Living in the Modern World (4 stars)

City Art Centre, Edinburgh, until Sun 4 Mar


The spaces we inhabit and the buildings that surround us shape much of modern life as we know it. This is the basic premise for this densely packed exhibition, which spills out over two floors of the City Art Centre. Yet there are some random and incongruous works popping up here and there which jar with this ambience. Callum Innes’ visceral, abstract ‘Exposed Painting’, 2001, for example, looks out of place, as does Moyna Flannigan’s ‘Happy Valley 1’, 2005, which depicts a beaming, aristocratic lady with a Dalmatian.

Yet, despite this incongruity, there are many powerful and apt artworks here. Jock McFayden’s ‘Great Junction Street’, 1998, is a huge oil painting of the shabby old Bingo Mecca in Leith on a glorious summer’s day, romanticising the local and capturing a bygone Edinburgh building. Similarly, Nathan Coley’s photographic print ‘Waiting on the Scottish Parliament’, 1999, captures Edinburgh before the parliament was built, the artist leaning nonchalantly against a wall at the end of the Royal Mile with mock boredom. Coley’s ‘Villa Savoye’, 1997, is similarly tongue in cheek. Here he juxtaposes a pre-recorded voice over describing Le Corbusier’s exclusive French Villa Savoye with seemingly endless slides of generic British houses and estates.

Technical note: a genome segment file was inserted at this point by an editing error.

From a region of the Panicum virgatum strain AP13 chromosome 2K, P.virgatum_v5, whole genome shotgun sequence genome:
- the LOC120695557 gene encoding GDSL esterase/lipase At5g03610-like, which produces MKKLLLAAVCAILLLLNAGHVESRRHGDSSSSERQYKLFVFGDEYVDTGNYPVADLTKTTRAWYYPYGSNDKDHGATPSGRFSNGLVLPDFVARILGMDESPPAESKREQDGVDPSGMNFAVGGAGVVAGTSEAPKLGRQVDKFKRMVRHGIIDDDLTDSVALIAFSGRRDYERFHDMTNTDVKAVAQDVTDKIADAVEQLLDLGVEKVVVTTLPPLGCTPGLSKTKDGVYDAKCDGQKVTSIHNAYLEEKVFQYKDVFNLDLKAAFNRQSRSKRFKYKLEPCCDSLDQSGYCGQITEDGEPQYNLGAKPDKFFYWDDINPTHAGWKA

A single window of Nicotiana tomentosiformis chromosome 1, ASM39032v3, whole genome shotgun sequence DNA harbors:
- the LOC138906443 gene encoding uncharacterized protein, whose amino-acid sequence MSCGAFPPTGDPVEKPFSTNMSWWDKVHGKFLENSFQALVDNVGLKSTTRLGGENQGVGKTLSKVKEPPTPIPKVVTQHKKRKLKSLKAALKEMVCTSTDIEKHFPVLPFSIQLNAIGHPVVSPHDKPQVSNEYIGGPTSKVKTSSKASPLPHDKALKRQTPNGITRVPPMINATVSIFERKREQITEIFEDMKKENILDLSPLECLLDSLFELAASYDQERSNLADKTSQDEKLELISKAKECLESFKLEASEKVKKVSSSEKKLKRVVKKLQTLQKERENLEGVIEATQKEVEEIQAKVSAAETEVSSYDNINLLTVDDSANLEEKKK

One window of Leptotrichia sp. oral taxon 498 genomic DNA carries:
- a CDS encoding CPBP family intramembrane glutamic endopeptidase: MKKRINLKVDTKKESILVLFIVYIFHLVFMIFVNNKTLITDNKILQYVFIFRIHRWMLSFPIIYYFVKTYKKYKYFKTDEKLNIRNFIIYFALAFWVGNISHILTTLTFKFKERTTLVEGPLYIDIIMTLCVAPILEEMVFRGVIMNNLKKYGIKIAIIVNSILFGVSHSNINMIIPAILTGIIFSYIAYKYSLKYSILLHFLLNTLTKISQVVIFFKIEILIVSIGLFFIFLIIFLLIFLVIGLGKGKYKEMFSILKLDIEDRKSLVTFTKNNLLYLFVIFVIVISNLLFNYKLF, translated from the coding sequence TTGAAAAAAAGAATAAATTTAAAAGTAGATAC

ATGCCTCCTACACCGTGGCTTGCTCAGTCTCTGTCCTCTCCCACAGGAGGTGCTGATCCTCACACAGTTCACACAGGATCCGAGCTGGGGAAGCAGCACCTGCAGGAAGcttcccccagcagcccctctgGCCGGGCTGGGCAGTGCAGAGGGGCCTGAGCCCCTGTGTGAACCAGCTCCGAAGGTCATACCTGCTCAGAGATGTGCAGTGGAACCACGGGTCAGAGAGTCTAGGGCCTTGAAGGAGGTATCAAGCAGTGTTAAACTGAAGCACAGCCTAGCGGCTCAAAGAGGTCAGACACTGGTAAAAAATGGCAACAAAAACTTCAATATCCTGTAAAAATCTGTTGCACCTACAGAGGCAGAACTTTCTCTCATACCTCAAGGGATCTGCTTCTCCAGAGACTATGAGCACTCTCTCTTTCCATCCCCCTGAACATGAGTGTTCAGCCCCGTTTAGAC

If Coley serves us an apocalyptic vision for today’s architecture, other works warn of things to come, like Will Duke’s absorbing short animated film ‘We Fashioned the City on Stolen Memories’, 2005. An aerial shot reveals grey, shabby high rise buildings as far as the eye can see, the buildings themselves then further multiplying by shooting up out of the ground with phenomenal force and power. Kate Gray’s, ‘Mission’, 2001, is similarly disturbing, a photograph, taken from behind, of two blonde girls in white vests and pants holding hands whilst gazing at Torness power station, which is backlit by a lightbox. The exact meaning is unclear, yet the unlikely combination of half dressed puritanical girls and mechanical power station creates an uneasy post doomsday atmosphere. This gritty industrialist mood prevails throughout much of the show, leaving us with a slightly cynical, less than optimistic vision of modern life.

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